What are bed sores or pressure ulcers?
In simple terms a bed sore or pressure ulcer is used to describe any skin lesion or wound caused by unrelieved pressure that damages the underlying tissue.
The real problem with them is that, if left untreated, they can become infected and quickly eat into the underlying layers of the skin causing wounds that can be extremely painful.
In our view the terms bed sore or pressure ulcer do not do justice to the level of suffering which can be involved. The term pressure ulcer is probably the more precise- as they frequently occur where there is pressure in a bony area of the body and another surface such as a bed or chair.
Where do bed sores occur on the body?
When people are confined to bed bedsores are most common over the hip, spine, lower back, tailbone, shoulder blades, elbows and heels.
Where wheelchairs are being used the ulceration tend to occur on the buttocks and bottoms of the feet.
What are the Causes of Bed or Pressure Sores?
Bed or Pressure Sores are commonly caused by the friction of the bed sheets, prolonged exposure to cold, a lack of nutrition, poor hygiene and dehydration.
In most circumstances they develop where there is prolonged immobility- hence the term bed sore.
Bed sores are common (though avoidable) in places where people who are bed bound are being cared for. Normally this would be in nursing and care homes hospitals and also where care is provided at home with carer or nursing support visiting daily.
How Serious are Pressure or Bed Sores?
Pressure sores in residential care and nursing homes can vary widely. Some can be mild which are shown as a pink colouration on the skin. More severe pressure sores are very serious, and the pressure sore can extend through to the bone of the person affected.
If they are left untreated and the wound develops to a depth so that the bone becomes infected then the situation can be very serious as antibiotics may not work. In such cases amputation can be the only option. More serious still is the situation where not only amputation but blood poisoning may occur and in such situations the patient is at risk of decline and death.
How do I recognise if a Bed Sore or Pressure Ulcer is developing?
The first sign is a patch of redness, it is vital that this is protected from additional pressure as if not the redness can turn into open sores and ulcers.
This redness is normally made worse by friction (this is especially where a person in bed slides across the bed sheets).
Another factor that can make the redness worse is where there is moisture (normally from urine or sweat) that is not dealt with promptly
A good early test is when patients with a pale skin develop a lasting patch of red skin that does not change colour to white when pressed with a finger. It may be more difficult to detect this with patients with darker skin.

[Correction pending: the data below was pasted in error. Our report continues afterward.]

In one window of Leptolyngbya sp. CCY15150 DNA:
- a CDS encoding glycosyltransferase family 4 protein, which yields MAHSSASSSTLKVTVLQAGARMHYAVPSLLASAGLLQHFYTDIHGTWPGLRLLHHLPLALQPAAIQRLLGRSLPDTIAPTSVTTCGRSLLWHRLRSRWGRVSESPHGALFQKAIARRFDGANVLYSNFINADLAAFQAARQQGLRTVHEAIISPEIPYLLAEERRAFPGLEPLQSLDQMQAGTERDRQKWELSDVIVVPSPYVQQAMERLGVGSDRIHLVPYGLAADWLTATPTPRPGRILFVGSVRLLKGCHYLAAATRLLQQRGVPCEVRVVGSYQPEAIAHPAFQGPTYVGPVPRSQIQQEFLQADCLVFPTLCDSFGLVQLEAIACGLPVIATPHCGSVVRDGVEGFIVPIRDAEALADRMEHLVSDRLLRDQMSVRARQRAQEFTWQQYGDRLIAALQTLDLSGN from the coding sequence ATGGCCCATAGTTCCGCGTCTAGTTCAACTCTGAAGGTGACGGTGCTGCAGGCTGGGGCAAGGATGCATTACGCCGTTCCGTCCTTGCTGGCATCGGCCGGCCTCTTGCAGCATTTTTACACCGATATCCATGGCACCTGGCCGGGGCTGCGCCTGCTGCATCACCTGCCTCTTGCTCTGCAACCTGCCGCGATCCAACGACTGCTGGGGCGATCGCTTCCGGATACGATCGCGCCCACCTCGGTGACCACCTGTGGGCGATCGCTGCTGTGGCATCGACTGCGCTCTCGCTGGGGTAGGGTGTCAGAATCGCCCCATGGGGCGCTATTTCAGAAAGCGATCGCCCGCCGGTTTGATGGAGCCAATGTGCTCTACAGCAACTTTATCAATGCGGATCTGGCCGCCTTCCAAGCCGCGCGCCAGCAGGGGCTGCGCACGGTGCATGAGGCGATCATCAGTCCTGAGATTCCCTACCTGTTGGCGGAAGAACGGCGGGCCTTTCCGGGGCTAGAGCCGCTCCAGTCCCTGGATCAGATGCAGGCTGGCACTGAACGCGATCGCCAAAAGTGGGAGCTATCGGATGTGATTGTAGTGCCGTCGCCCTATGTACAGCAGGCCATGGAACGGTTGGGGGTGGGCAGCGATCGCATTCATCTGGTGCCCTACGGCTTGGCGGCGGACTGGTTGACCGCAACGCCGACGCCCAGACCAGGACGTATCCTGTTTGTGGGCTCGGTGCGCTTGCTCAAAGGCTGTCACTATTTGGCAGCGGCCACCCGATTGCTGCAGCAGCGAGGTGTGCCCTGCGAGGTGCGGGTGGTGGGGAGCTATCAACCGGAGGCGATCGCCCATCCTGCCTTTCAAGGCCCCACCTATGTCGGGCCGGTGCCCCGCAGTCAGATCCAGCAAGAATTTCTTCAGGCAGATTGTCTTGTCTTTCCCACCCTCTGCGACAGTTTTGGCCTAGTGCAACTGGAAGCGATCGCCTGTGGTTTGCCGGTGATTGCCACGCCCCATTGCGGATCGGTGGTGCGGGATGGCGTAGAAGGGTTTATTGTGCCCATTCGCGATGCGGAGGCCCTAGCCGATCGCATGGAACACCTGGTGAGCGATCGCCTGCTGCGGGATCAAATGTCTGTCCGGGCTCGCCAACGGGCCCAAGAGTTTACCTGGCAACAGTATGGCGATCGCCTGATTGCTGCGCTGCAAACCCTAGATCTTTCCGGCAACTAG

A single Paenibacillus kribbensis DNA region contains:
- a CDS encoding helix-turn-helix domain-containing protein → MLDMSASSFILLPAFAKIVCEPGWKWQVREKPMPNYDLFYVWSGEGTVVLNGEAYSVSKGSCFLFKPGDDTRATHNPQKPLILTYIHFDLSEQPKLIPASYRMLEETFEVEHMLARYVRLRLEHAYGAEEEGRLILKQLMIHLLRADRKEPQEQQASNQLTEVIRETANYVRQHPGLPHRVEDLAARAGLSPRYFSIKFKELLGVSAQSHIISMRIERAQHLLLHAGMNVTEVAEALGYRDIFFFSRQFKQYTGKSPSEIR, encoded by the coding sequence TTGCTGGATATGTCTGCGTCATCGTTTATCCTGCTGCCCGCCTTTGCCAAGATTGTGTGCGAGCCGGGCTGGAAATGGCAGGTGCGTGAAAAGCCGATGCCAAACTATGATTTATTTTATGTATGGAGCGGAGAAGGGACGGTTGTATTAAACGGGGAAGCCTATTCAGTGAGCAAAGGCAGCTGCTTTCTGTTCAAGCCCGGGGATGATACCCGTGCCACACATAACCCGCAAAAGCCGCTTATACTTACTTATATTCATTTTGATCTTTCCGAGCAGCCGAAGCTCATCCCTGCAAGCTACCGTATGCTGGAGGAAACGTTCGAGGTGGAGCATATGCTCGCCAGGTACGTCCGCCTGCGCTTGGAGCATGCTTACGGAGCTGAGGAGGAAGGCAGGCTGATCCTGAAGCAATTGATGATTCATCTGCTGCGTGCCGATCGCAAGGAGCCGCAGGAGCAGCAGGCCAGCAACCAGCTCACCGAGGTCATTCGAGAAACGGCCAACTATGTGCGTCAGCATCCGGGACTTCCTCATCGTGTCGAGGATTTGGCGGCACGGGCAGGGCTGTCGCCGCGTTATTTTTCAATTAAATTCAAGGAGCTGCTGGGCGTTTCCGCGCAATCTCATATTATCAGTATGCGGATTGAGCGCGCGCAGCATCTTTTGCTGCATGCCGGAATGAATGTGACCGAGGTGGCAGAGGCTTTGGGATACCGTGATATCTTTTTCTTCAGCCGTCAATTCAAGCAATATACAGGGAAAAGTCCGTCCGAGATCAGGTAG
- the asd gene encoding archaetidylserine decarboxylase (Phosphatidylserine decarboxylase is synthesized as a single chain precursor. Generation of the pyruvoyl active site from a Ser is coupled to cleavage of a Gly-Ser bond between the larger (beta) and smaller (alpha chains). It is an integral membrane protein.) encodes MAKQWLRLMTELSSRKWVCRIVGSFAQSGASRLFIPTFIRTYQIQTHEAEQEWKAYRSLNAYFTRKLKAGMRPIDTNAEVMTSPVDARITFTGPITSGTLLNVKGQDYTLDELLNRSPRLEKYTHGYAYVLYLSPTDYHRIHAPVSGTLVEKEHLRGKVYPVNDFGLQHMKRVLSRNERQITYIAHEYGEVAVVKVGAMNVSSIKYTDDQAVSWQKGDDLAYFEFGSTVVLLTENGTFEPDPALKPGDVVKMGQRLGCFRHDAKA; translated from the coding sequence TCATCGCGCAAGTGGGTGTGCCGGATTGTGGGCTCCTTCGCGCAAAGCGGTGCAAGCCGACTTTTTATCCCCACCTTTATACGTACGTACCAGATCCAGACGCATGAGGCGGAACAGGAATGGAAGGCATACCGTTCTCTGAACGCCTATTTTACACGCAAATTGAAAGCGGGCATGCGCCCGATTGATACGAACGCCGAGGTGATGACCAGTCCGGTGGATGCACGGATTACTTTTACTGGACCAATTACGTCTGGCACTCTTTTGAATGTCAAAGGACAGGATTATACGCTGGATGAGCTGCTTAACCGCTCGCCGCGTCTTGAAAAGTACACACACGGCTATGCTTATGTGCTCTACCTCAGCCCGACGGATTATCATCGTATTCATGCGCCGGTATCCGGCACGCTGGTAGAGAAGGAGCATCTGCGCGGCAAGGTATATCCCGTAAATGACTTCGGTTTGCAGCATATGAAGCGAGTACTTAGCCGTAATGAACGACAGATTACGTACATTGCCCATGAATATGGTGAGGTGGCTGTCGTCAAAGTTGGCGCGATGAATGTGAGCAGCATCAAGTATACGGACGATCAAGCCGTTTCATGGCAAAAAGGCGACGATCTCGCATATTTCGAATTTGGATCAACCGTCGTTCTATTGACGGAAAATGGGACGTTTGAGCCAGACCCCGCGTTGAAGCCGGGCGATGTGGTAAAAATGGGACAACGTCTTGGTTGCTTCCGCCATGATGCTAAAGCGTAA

A next critical phase is if the redness develops into an open sore causing swelling and oozing of the sore. This is indicative of the sore becoming established below the skin surface.
If untreated the affected skin becomes a crater which goes below the skin surface.
Finally, if untreated the infection goes into (and eats into) muscle bone and joint.
What Are the Grades of Pressure Sores or Bed Ulcers
A Grade 1 pressure sore is relatively mild. Though it is uncomfortable it rarely causes more than a discolouration of the skin or mild discomfort
A Grade 2 ulcer looks like a blister or a graze. The skin takes on an ulcerous appearance and this means that the nerve endings are exposed leading to intense pain and discomfort.
A Grade 3 pressure sore goes beneath the skin surface and the ulceration is in the fatty tissue below. Because there are less nerve endings exposed these are not as painful but the problem that arises from the breaking of the skin surface is that there is a very high risk of subsequent infection.
Grade 4 Pressure or Bed Sores are very serious because the ulceration has gone through the fatty tissue and started to reach the bone or muscle. This is very problematic as not only is the risk of infection high but the capacity of the skin to heal naturally is radically reduced which means the process of recovery once the problem has been identified is slow and painful.
What Complaints will the Person suffering bedsores make?
A person suffering from the stages of bedsores as they develop is likely to complain of decreased sensation in the affected area and also itchiness and discomfort.
How can Bed or Pressure Sores be Prevented?
Common ways to ensure that bed or pressure sores do not develop are ensuring that the patient changes position in a chair or bed at least every two hours and using items that reduce pressure when the patient or resident is being moved in bed- for instance by using special bed sheets to move the patient up and down the bed.
Other simple measures are to ensure that the patient or resident is eating well balanced and nutritious meals and also is well cared for when washing or being washed.
For more information please see our page on pressure sore treatment